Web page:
“The Biggest Theft in the History of the World” More Canaries?

More Canaries.

This morning, the Japanese crypto exchange platform Coincheck was hacked and had 526 million XEM (c. USD 400 m) stolen, Lon Wong, President of the NEM.io Foundation, told Cryptonews.com.

It has nothing to do with NEM – there is no issue with the tech, and according to them, the blame lies exclusively with Coincheck:

“As far as NEM is concerned, tech is intact. We are not forking. Also, we would advise all exchanges to make use of our multi-signature smart contract which is among the best in the landscape. Coincheck didn’t use them and that’s why they could have been hacked. They were very relaxed with their security measures,” Wong said.

“This is the biggest theft in the history of the world,” he added.

Wong also said that it was one account that stole the tokens, and they will do what they can to track them down. A full statement will be available later today.

Following today’s news of Coincheck being hacked and more than 500 million XEM stolen, their blogis being updated to reflect on the current situation of one of Japan’s greatest cryptocurrency exchanges. As of right now, sales and purchases of any cryptocurrency other than Bitcoin are restricted.

From Coincheck’s official blog, the update says:

Update: 6:19 pm (JST), 1/26 1
Currently, credit card, Pay Easy, and convenience store payments are suspended. We sincerely apologize for these inconveniences and will continue to do our best to be back to normal operations as soon as possible.

As of right now, the XEM coin’s price has fallen by 18.46% in the last 24 hours (and the fluctuations are almost impossible to follow, because of their erratic behavior), which is significantly higher than its previous fall of a measly 1% in the week between January 18 and January 25. The coin dropped in price to USD 0.77 at 08:34 UTC today, not long after the news was published on Yahoo Japan. It eventually recovered to USD 0.78, where we are right now, but this is still a far cry from its last week average of USD 1.05. (source: coinmarketcap.com)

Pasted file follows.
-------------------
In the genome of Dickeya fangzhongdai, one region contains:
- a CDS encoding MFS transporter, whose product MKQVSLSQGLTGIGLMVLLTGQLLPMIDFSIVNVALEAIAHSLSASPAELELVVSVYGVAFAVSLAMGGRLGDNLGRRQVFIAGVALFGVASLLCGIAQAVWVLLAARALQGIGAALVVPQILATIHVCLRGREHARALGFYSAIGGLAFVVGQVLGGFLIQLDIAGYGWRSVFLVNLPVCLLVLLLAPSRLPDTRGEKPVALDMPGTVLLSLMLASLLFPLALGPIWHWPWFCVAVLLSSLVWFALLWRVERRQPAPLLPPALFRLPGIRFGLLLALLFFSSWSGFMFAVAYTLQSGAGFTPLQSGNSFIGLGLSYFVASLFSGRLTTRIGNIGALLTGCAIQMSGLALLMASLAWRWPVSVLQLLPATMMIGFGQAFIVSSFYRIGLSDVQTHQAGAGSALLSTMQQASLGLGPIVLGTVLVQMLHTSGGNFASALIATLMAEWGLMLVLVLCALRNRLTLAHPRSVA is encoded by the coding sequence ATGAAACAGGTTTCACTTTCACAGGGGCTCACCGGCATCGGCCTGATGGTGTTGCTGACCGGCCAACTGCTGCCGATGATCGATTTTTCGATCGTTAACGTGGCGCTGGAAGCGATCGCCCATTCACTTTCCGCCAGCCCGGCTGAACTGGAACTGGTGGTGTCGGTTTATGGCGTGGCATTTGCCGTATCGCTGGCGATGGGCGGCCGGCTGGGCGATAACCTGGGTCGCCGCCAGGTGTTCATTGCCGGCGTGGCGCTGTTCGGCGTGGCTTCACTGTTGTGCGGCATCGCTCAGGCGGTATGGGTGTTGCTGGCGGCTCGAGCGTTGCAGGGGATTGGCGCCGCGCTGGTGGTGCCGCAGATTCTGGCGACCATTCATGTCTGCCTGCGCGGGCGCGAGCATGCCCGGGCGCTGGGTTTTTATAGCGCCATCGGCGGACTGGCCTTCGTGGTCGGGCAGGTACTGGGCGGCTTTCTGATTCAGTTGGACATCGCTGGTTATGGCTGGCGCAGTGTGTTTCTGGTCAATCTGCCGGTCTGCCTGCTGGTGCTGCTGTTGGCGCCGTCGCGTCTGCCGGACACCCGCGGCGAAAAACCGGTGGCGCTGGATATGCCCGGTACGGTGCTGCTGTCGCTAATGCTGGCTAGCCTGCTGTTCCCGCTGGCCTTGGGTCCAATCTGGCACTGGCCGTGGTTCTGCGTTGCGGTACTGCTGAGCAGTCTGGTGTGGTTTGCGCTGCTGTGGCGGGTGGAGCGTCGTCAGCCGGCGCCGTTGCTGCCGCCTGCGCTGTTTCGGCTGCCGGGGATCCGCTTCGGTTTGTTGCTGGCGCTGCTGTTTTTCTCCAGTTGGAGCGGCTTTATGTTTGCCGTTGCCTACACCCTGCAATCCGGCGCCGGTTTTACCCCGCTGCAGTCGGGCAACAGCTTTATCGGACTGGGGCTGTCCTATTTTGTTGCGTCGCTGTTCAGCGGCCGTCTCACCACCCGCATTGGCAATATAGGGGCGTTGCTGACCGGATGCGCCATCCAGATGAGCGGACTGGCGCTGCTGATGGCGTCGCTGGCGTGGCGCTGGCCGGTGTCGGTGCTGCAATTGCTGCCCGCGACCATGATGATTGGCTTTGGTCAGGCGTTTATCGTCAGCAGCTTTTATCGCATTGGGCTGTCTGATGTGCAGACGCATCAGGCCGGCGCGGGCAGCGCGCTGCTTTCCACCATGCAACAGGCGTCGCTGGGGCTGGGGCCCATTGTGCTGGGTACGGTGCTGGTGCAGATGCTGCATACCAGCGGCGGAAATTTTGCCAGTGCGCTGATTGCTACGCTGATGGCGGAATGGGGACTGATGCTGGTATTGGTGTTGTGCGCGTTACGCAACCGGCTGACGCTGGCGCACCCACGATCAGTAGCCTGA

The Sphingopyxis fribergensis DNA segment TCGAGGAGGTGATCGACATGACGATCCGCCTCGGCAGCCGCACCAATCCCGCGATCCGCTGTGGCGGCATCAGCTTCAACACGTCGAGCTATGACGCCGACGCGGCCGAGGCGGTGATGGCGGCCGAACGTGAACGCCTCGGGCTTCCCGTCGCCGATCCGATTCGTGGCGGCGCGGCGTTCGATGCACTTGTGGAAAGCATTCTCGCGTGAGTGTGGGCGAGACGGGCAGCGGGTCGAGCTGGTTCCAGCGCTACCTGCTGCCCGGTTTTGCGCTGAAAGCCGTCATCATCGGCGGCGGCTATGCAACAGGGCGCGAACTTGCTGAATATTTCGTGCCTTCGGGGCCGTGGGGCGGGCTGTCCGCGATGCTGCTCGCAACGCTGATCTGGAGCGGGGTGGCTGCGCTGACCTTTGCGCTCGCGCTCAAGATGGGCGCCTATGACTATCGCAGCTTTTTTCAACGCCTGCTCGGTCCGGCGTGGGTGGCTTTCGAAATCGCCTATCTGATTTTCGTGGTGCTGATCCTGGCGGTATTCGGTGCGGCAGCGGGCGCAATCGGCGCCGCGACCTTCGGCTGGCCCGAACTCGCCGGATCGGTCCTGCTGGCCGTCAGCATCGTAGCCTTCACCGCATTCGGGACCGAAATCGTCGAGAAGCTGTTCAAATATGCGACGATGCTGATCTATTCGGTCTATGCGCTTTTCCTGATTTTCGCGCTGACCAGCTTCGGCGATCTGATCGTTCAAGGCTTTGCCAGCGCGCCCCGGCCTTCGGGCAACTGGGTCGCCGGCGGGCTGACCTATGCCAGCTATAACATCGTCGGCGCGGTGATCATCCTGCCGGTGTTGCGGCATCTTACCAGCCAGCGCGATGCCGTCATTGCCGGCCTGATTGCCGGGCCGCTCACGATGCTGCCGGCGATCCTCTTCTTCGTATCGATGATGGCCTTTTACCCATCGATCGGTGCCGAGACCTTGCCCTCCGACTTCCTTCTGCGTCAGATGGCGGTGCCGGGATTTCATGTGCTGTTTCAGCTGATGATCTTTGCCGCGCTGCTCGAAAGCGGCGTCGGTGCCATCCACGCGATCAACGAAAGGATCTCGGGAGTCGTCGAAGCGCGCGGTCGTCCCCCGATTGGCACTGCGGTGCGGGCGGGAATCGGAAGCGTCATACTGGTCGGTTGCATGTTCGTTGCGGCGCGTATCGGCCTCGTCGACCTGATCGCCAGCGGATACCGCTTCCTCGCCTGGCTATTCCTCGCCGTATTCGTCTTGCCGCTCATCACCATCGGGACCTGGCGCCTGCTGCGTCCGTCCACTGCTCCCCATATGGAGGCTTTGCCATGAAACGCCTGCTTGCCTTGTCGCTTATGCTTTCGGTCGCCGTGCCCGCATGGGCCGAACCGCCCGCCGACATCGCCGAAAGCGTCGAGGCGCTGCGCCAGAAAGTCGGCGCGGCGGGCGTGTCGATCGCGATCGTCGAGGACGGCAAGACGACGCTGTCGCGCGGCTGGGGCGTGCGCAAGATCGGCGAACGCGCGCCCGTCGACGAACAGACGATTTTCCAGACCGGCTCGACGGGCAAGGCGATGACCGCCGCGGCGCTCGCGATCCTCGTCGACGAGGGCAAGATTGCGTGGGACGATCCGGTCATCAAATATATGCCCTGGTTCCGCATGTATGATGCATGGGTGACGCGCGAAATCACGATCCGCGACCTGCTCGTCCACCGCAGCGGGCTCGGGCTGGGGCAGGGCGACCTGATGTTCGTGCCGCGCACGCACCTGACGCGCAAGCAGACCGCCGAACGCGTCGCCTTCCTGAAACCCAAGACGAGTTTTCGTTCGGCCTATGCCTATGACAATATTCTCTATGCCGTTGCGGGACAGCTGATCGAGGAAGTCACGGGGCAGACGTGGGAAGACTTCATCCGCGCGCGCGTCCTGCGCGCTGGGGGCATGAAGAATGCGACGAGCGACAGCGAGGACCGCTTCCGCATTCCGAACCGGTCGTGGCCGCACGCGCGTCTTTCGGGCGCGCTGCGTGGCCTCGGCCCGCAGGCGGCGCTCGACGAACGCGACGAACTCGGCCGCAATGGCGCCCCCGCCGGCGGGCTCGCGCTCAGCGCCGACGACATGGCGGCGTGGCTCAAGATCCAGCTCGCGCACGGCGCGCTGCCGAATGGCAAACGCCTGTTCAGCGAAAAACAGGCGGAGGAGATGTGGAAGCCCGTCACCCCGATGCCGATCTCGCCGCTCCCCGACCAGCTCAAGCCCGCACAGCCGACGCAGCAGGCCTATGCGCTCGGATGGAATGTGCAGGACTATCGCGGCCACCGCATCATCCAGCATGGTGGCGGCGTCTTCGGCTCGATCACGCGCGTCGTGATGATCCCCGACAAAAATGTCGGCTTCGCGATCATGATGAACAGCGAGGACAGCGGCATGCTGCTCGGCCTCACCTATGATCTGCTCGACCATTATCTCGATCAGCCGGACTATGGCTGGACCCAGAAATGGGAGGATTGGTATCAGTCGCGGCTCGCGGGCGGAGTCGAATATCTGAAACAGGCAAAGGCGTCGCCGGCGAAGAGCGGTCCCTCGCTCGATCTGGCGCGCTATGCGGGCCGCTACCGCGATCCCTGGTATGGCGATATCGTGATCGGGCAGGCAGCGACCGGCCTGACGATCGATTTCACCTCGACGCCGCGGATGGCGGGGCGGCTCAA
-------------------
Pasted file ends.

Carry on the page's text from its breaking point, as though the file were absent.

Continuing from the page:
An obvious answer to this sudden plunge would be panic selling – even though the President of the NEM.io Foundation told Cryptonews.com that the blame lies solely in Coincheck for not using their multi-signature smart contract.

Reactions vary from people calling this event “spreading FUD” (Fear, uncertainty and doubt, or a disinformation strategy) to those who are sure this event is just whales* moving money out of his wallet/exchange.” The public seems reluctant to consider this a hack, and with good reason: panicking, as we see from the price drop, can play heavy tricks on the market.

If the hack is confirmed, it will be even bigger than Mt Gox by USD 50m.

While the blog post apologizes for the inconvenience, many have other, more sinister ideas: “Even if this is [a case similar to MtGox], the exchange needs to return investor’s funds as much as possible,” an article on Yahoo Japan argues. “If we assume that this business management sloppiness was in order to expand profit, not only management but also shareholders shall be held responsible.”

Japan: Coincheck Exchange Freezes All Withdrawals As Up To $723 Mln Leaves Its Wallet

Update Jan. 26, 3:00 pm UTC: Coincheck has reported the likely inappropriate transfer of $532 mln worth of NEM to the Financial Services Agency and the Police, according to Nikkei.

Update Jan. 26, 2:00 pm UTC: NEM Foundation president Lon Wong has appeared to confirm Coincheck was hacked, calling the stolen funds “the biggest theft in the history of the world.”

Japanese cryptocurrency exchange Coincheck has suspended all withdrawals as a Ripple payment worth $123mln left its wallet Friday, Jan. 26.

In what appears to be a problem tied to its support of altcoin NEM, Coincheck, which is among Japan’s largest exchanges, suddenly froze NEM deposits Friday.

An accompanying blog post stated:

“Depositing NEM on Coincheck is currently being restricted. Deposits made to your account will not be reflected in your balance, and we advise all users to refrain from making deposits until the restriction has been lifted.”

The restriction then spread to NEM sales and purchases, followed by withdrawals, before the exchange subsequently stopped all currency withdrawals, both crypto and fiat.

“All withdrawals from the platform are currently restricted, including JPY. Thank you for your understanding. We are doing our utmost to resume normal operations as soon as possible,” the most recent update to the blog post reads.

Since operations began to shut down, Coincheck’s wallet has shifted a one-off sum of 101,265,057 XRP, worth approximately $123.5 mln. Unconfirmed reports to Cointelegraph additionally allege $600 mln of NEM has left the exchange.

Read Full Report here.